In Python, the fundamental abstraction of a computation is as a procedure (other books call them "functions" instead; we will end up using both values). A function that takes a number as an argument and returns the argument value plus 1 is de?ned as:
return x + 1
The indentation is important here, too. All of the instructions of the procedure have to be indented one level below the def. It is important to remind the return statement at the end, if you want your method to give a value. So, if you described f as above, then operated with it in the shell,4 you may get something like that:
If we just evaluate f, Python tells us it is a method. Then we can give it to 4 and get 5, or give it multiple times, as given.
What if we de?ne
x + 1
Now, when we play with it, we might get something like this:
Traceback (most recent call last):
File "", line 1, in ? File "", line 2, in g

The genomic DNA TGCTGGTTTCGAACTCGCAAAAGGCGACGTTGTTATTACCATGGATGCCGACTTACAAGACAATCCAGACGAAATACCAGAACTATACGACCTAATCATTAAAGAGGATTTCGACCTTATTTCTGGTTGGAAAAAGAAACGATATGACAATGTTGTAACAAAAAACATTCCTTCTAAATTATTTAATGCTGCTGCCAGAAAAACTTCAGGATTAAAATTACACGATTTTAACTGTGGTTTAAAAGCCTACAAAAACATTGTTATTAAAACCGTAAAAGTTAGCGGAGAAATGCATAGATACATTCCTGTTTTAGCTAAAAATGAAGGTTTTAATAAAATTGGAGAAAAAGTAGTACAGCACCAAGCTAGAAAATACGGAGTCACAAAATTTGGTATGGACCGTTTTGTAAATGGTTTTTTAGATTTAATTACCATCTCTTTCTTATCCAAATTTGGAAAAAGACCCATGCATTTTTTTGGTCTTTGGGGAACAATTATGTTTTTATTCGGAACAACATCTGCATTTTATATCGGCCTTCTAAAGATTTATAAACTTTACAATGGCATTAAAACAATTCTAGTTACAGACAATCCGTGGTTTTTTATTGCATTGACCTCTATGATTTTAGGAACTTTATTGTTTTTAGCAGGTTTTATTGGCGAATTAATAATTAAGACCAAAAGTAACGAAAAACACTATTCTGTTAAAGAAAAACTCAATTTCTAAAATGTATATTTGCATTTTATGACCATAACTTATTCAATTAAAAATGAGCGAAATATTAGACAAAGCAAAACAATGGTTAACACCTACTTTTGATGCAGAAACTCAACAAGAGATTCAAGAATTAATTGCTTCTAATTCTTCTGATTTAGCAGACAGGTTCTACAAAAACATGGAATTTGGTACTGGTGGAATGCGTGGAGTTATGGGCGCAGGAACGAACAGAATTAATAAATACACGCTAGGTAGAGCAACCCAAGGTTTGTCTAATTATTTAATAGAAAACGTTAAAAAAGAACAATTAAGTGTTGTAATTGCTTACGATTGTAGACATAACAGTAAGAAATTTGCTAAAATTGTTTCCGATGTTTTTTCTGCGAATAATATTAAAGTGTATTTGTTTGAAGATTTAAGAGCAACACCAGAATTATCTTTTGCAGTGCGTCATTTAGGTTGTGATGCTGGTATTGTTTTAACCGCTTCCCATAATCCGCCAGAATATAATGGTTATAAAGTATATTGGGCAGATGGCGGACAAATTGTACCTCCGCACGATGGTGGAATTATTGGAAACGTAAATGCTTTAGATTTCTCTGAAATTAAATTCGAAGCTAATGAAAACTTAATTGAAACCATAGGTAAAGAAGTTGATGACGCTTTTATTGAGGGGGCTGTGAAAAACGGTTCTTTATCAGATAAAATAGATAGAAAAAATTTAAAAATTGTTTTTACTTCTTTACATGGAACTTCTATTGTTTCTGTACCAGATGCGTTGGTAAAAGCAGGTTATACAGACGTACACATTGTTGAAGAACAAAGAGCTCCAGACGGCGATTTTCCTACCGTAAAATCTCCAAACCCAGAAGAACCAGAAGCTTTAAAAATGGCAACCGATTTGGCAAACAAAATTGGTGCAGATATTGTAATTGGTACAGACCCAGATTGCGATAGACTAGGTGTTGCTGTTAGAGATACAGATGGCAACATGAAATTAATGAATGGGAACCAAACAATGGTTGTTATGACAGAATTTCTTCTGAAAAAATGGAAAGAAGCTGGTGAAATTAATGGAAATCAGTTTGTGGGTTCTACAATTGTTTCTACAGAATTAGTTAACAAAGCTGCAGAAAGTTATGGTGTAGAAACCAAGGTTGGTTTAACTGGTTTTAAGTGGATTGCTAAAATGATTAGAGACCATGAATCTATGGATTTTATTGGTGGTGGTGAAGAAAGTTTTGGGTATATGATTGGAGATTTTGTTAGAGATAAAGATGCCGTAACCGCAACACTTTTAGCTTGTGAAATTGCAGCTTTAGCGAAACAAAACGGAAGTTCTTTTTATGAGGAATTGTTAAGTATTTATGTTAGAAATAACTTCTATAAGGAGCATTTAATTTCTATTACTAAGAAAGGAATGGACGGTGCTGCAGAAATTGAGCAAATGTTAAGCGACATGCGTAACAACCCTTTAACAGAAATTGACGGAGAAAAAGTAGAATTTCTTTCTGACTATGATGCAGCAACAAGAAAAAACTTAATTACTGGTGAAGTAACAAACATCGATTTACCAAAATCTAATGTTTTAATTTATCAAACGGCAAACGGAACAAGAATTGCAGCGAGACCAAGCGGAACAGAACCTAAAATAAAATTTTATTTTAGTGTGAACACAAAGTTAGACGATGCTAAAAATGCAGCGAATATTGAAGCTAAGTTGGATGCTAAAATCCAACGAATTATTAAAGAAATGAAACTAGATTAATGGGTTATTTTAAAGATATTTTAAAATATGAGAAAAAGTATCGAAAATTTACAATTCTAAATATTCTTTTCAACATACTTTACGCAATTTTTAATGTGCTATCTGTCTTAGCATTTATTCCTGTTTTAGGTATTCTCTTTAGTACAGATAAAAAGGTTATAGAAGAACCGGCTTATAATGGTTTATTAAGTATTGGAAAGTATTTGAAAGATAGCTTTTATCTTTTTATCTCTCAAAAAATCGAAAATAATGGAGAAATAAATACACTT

TypeError: unsupported operand type(s) for +: 'NoneType' and 'int'
What happened!! First, when we calculated g(4), we take nothing at all, because our definition of g did not give anything. Well...strictly speaking, it given a special number known as None, which the file does not bother printing out. The number None has a special type, known NoneType. So, then, when we tried to give g to the answer of g(4), it ended up trying to calculate g(None), which made it try to evaluate None + 1, which made it complain that it did not know how to add something of type NoneType and something of type int.